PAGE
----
Probably because the common cold is a multitude of viruses. Current thinking is that you do become immune to each one of the viruses you are infected with, so one down, a couple of hundred or so to go. Remember to feel grateful for each cold - you just gained a new immunity.

    The fact that people contract COVID, get sick, and, for the most part, get better has been shown to be the neutralizing antibodies that we produce. The current vaccine candidates do, in at least some of the cases, also cause the vaccinated test subjects to produce those all important neutralizing antibodies. Many vaccines against viruses such as HIV produce antibodies, but not neutralizing antibodies, which means those vaccines aren't at all effective. People who recover have neutralizing antibodies to COVID virus. That is what they are shooting for, and the vaccines have shown great promise - maybe not this December promise, but on the right track. There is much to be hopeful and actually excited about, says the biology teacher!
     
    Last edited: May 22, 2020 at 5:11 PM
  20. DamienJasper

    DamienJasper Rookie

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    May 22, 2020 at 9:48 PM

    Thanks for your input on that. But like I said, that's sort of a side thought and something basically hugely out of my control.

    I'm more curious as to what the more experienced here think about the homeschooling thing.
     
  21. vickilyn

    vickilyn Multitudinous

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    May 22, 2020 at 10:45 PM

    Maybe you will see more homeschooling where you are, but one of the reasons that the president has been so insistent on reopening the schools for a fall start is that he knows that schools not only educate a family's children, but also provide, in essence, safe day care. If businesses are going to go back to the status quo, then the parents have to be able to go off to work without worrying about having to pay for childcare. Schools are that answer for a vast majority of families with school age children. Some may "homeschool", but I suspect that when the teachers are not providing the lessons and material, they may find it harder than it appeared during this crisis. But even if some decide to go that route, your numbers are not enough to put schools out of business, IMHO. Trying it, and staying with it are two very different things. When the recession of 2008-2009 hit, and many people were without jobs, some parents (mothers) decided to homeschool. However, as the job market improved, and families were struggling to get out of the financial hole that so many were in, mothers returned to the job market to improve income for the family. Right now, many businesses are going to take major hits, reducing available jobs. Two income families may find themselves with only one income coming in. People want to feel like they are doing something meaningful, that they are helping. Until jobs with income become more readily available, educating the kids makes you feel needed and useful. However, when the job market picks up, an extra income will most likely trump providing education at home, especially for those families using free education. Look at the unemployment numbers - these are people who are hurting for money. Send the kids to school so you can go to work will make perfect sense when the job market improves.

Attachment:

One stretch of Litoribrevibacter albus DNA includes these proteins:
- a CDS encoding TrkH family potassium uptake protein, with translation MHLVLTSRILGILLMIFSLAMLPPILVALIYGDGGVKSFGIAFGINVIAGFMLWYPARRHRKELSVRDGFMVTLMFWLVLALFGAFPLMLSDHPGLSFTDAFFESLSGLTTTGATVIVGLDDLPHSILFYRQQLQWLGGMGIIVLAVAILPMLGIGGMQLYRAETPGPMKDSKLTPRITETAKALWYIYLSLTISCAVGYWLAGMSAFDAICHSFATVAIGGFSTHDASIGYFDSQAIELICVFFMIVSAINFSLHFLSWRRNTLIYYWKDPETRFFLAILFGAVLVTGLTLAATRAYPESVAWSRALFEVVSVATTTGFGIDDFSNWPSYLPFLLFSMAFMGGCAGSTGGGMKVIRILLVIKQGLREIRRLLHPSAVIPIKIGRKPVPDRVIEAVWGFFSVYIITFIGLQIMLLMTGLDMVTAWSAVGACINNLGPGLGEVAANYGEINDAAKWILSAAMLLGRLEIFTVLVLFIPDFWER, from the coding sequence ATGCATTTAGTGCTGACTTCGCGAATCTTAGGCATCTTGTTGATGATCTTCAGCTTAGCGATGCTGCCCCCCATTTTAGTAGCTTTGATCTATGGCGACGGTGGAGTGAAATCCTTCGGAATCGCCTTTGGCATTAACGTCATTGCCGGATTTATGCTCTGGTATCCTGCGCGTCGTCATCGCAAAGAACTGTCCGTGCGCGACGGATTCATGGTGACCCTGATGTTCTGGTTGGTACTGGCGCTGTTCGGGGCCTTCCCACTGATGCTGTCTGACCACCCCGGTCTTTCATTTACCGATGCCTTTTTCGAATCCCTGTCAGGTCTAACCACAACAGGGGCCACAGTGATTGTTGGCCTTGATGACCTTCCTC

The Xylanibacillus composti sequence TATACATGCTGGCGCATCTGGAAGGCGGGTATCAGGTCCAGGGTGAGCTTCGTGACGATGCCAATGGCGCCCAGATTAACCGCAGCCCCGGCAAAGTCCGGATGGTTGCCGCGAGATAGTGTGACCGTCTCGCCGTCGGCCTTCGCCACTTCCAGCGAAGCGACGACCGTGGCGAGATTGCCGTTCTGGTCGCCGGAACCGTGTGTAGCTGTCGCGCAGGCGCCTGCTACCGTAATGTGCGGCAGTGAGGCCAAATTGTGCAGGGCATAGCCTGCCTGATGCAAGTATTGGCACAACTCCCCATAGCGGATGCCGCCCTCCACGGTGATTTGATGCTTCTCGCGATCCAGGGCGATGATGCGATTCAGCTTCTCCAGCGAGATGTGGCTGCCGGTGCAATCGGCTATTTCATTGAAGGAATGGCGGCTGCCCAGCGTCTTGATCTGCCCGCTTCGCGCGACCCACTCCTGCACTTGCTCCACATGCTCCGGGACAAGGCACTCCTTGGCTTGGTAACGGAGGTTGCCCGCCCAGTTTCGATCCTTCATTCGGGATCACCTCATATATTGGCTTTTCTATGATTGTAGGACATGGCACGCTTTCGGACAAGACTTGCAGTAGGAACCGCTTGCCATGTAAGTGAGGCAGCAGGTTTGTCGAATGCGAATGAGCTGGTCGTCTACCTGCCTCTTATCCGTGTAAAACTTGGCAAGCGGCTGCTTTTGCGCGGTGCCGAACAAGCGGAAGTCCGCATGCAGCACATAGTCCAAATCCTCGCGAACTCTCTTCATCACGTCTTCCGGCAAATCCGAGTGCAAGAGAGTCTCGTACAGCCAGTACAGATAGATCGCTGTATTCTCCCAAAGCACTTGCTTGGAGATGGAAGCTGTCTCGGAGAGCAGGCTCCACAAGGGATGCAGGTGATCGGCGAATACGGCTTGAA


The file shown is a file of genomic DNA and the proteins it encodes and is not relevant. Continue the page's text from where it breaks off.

Just for the record, I've been teaching since 1988, so some experience.
     
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  22. DamienJasper

    DamienJasper Rookie

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    May 22, 2020 at 10:55 PM

    I'm very sorry; looking at my last post it does sound like I was implying that you don't have the experience I was asking for. I didn't mean to imply that at all. I mean more experience compared to me. I was four years old in 1988.
     
  23. vickilyn

    vickilyn Multitudinous

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    May 22, 2020 at 11:46 PM

    And since I started in a preschool class, you could have been one of my students. ;)